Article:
Scientists Open 2,500-Year-Old Egyptian Mummy Coffin

J.P. Brown, the conservator at Chicago’s Field Museum, and three other scientists had the experience of a lifetime on Friday, December 5, as they opened an Egyptian mummy coffin holding the 2,500-year-old remains of a 14-year-old Egyptian boy, as reported by San Francisco Gate.

It was an intense morning, and Brown could not relax until the tedious work of removing the lid from the fragile wood coffin was complete. The scientists wore surgical gloves as they used clamps and a cradle they created from pieces of metal to lift the lid, and then gently and slowly walk it to a nearby table in their “humidity-controlled” lab at the museum.

Removing Lid

Breathing a sigh of relief, Brown exclaims, “Sweet! Oh Yeah, God, I was nervous!”

Crescent News reports that Chicago’s Field Museum has had the mummy since the 1920s, when it changed hands from the Chicago Historical Society. The mummy is that of Minirdis, the son of a stolist priest, and one of a collection of 30 human mummies in their collection. It will be part of an exhibition the museum is curating and touring called, “Mummies: Images of the Afterlife,” which starts in September.

The scientists are aware of how delicate the mummy coffins are, and Brown is certain they take extreme measures to ensure minimal to no damage is done in handling them.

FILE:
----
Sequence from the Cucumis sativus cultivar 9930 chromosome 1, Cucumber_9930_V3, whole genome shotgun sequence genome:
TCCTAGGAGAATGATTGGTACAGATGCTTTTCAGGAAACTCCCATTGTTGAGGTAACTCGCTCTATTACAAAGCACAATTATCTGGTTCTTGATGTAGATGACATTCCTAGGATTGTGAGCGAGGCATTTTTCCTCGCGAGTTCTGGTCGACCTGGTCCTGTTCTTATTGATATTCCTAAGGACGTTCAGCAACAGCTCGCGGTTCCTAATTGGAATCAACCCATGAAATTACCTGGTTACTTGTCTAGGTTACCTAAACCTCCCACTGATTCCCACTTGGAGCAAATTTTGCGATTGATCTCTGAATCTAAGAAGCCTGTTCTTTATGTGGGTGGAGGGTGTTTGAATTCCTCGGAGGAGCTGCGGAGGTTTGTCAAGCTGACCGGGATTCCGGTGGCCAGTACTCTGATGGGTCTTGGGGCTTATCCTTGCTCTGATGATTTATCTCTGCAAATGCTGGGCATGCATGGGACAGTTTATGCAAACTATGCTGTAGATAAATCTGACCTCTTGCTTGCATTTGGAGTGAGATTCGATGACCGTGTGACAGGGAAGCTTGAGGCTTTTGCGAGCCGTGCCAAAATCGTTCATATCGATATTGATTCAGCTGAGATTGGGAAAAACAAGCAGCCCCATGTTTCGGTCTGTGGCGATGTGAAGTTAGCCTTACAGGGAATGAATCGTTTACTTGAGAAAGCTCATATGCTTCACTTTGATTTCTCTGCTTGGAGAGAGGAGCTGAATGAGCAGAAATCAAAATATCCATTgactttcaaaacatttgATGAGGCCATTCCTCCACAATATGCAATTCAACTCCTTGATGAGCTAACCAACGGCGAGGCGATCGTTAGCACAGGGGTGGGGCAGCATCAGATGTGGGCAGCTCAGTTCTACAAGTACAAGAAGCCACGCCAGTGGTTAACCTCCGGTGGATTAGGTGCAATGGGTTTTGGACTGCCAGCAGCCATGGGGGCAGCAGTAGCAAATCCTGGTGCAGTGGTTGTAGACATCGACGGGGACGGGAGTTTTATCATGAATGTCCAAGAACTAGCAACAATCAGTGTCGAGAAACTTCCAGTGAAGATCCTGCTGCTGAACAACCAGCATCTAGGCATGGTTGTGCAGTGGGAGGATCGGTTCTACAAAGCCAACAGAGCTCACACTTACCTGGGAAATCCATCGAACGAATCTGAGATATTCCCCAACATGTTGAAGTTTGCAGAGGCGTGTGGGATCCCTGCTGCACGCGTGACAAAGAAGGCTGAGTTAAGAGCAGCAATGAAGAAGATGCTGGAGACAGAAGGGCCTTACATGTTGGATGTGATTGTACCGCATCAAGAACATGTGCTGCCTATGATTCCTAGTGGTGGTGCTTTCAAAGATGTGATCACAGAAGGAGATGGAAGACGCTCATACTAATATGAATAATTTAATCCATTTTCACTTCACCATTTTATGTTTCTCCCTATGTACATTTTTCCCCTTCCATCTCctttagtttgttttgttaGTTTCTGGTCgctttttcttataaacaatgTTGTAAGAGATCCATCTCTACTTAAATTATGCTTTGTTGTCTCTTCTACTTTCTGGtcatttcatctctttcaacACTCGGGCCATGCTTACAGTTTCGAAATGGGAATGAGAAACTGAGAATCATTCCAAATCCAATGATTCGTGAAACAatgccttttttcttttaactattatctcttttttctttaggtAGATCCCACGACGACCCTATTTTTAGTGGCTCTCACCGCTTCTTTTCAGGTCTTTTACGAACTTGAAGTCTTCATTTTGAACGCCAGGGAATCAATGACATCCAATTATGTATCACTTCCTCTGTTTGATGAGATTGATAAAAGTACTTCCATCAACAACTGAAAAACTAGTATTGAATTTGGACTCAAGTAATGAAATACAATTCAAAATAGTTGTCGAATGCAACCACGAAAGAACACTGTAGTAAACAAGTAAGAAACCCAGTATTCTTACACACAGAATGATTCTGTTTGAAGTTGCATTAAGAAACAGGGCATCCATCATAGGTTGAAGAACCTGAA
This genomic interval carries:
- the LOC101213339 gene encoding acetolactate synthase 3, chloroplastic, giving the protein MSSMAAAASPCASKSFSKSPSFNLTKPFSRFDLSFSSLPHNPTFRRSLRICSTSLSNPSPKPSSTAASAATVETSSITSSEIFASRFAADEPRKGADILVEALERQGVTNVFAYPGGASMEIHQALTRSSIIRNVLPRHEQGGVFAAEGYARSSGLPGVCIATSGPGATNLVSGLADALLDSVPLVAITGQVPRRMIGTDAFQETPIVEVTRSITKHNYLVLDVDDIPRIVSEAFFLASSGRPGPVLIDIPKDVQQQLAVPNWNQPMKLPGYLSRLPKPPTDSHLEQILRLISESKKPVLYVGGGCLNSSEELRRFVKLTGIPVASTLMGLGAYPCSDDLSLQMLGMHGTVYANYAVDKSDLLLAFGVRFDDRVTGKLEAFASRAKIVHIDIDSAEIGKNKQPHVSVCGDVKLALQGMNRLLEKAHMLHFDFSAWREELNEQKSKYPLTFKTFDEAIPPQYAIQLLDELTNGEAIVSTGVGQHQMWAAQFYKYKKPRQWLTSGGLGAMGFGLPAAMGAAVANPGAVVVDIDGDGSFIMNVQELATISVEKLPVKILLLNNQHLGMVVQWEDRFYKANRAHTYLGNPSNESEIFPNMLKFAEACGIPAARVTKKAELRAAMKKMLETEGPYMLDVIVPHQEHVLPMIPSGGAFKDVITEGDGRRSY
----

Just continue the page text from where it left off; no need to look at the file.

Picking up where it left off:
“There’s always a risk of damage. So we like to handle these things as little as possible.”

In an effort to determine exactly what they were dealing with, CT scans were made. The scientists then used the x-ray images to assess what was inside the coffin prior to removing the lid.

ct scan

By doing to, according to San Francisco Gate, Brown and the other scientists were able to determine that the boy’s feet were detached and “partially unwrapped with his toes sticking out.” The mummy’s shroud and mask were also torn and twisted to the side, all of which will be repaired with delicacy before the exhibition is underway.

mummy foot

Friday’s work was done inside a lab by a large picture window so that schoolchildren could actually watch history in the making. With great interest, Brown explained certain interesting facts surrounding the mummy, such as the significance of markings or the specific colors on the wrappings.

Brown also says that if Minirdis had lived to be an adult, he would have followed in his father’s footsteps as a priest. It is unknown why to boy died at age 14.

“The fascinating thing about any mummy is that it’s survived as long as it has. They’re actually amazingly fragile.”

Project Conservator, Molly Gleeson, who works with mummies at Penn Museum in Philadelphia, agrees with Brown, as reported by San Fransicso Gate.

“These are unique individuals, unique objects. There’s nothing else like them. If damage were to happen, we can’t put things back together exactly the way they were before.”

Watch for the “Mummies: Images of the Afterlife” exhibition to come to your city.

[Photo Credit: SFGate]